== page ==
- Animals: goats
- Animal Production: livestock breeding
- Education and Training: demonstration, on-farm/ranch research, youth education
- Farm Business Management: marketing management
I have been involved in sustainable agriculture practices since before I was old enough to join 4-H. Living on a "homestead" type farm, I grew up raising market hogs, dairy goats, rabbits, chickens, and various other poultry that are raised for the products they provide my family (meat, milk, eggs) and to sell some animals for income to provide feed and hay for the ones that stay on the farm. A couple of years ago I was the one who decided to add Boer goats to our farm. I have learned that by keeping good breeding stock and showing at local fairs for publicity I have earned a good reputation for quality animals and have no problems selling my livestock to other 4H kids and the people who want either raise animals or buy them for meat (rabbits and goats).
Since I have kept separate herds of Boers and Nubians and have shown both as wethers, I wanted to see how a cross bred wether would do in a market wether class. I thought that keeping track of how Boers, Nubians, and the crossbred kids did would be a unique way to see if I wanted to change my breeding selections. My goal with the Boer goats is to raise breeding stock to sell and to show a champion wether. With only two seasons of kids I am accomplishing that goal, and I am doing it using various sustainable agriculture practices: Raising goats is a small scale livestock production. My goat herds provide alternative weed control. I do not use any hormones or additives in raising my kids, so they can be considered organically raised meat. Their manure is a useful byproduct, used as fertilizer on our gardens. Extra milk from the Nubians is used to help finish out my market hogs and clabbered for chick feed.
A. Boer Doe to a Boer Buck
B. Nubian Doe to a Boer Buck
C. Nubian Doe to a Nubian Buck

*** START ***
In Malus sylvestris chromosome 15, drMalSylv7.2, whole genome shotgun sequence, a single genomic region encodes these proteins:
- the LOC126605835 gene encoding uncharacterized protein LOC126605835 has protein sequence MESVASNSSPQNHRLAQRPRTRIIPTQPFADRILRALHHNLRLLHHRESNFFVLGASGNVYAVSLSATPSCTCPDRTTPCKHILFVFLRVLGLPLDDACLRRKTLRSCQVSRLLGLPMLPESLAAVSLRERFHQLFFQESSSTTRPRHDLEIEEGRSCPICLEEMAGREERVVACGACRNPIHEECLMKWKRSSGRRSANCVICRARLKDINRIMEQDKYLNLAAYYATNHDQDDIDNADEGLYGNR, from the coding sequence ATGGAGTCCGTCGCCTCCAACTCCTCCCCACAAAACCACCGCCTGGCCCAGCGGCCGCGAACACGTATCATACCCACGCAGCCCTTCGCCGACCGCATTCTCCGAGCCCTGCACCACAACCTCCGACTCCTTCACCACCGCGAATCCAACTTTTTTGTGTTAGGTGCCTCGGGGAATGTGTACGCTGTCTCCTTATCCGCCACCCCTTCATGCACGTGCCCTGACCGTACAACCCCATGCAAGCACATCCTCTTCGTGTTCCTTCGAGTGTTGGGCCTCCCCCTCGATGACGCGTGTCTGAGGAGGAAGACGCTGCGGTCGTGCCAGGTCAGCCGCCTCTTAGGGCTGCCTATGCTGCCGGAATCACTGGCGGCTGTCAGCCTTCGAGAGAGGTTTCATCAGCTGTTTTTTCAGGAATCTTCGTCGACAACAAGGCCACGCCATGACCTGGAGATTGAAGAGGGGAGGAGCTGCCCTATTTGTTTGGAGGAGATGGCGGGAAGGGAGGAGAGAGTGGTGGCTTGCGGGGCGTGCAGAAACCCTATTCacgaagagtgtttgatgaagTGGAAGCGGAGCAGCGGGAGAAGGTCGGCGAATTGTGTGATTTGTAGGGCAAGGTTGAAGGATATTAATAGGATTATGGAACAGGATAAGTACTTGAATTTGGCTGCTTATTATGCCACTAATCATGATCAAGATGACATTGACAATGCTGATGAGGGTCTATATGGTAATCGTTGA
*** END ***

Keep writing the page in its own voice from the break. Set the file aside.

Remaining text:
A: "Maybelle" kidded on Feb. 14, triplets, two bucks and a doe. When found, one buck was dead.
B. "Mandy" kidded on Feb. 13, twins, a buck and a doe. Buck was made a wether.
C. "Moon" kidded May 3, triplets, two bucks, one doe. When found, one buck was dead.
Weight Chart: Kids were weighed at birth, at approx. one month old, two months old, and final at approx. five months of age.
Does A and B were both wormed on 2/19. The Boer and Crossbreed kids were given their first shot on 2/19 and dehorned on 2/20. The Crossbred buck was also castrated on 2/20. Kids received their second shot on 3/2. Doe C was wormed on 5/10 and Nubian kids were given their first shot on 5/10, second on 5/30. Both Nubian kids were dehorned on 5/13.
As you can see by the weights listed above, the Boers and the Crossbred kids gained comparably, while the Nubian kids were on the small size all the way through their program. I believe this was due to a couple of variables: The Nubians had a smaller birth weight to begin with and were born to a much older doe who’s milk production was down due to her age compared to the other Nubian in my program. These kids were all hauled to their first fair June 22. The Boer and Crossbred kids were four months old and the Nubians were only seven weeks old. Since the Boers do not have to be shown with a full udder, the kids were still nursing their mother and were allowed to be stalled with her. The crossbred kids and the Nubian kids were removed from their dams at 8:00PM the night before the show and due to the show schedule were not allowed to nurse until about 4:00PM the next day. The mothers both had engorged teats and did not want the kids to nurse as they were sore, so they had to be milked out by hand. The crossbreds were older and the lack of milk did not bother them as they were already past possible weaning age. The Nubian kid’s dam never recovered her already decreased supply of milk and they started to grow at an even slower rate of speed. At this time I tried offering bottles to the Nubian kids to supplement their mother since they were so small, but they would not take a bottle.
Besides the lack of milk for the Nubian kids, I firmly believe that hauling them at a much younger age made more stress for them. The older Boer and Crossbred kids were able to deal with the travel and change of environment better. They were all away from the farm for four days so it was a big stress for the younger kids.
The later date of kidding of the Nubians did not benefit their growth compared to the others; it was hotter weather and this caused the does to lay around the barn more hours during the day so the smaller kids did not benefit from grazing/browsing.
All kids had access to a creep feeder and were fed grain twice a day. They were all de-wormed three times during the program.
I breed my Boers earlier than the Nubians so my kids will be better able to compete at the fairs I show at. The Nubians are bred later in the year since my mom is the one that does the milking. The warmer weather is easier on her and the kids at birthing time. I want the Boer kids to be mature enough that my wethers have a chance to win a grand championship at the fairs. I want the bucks and do I show to be big enough that prospective buyers at the fairs will see their potential and want to buy them and they will be ready to go as soon as the show season is over.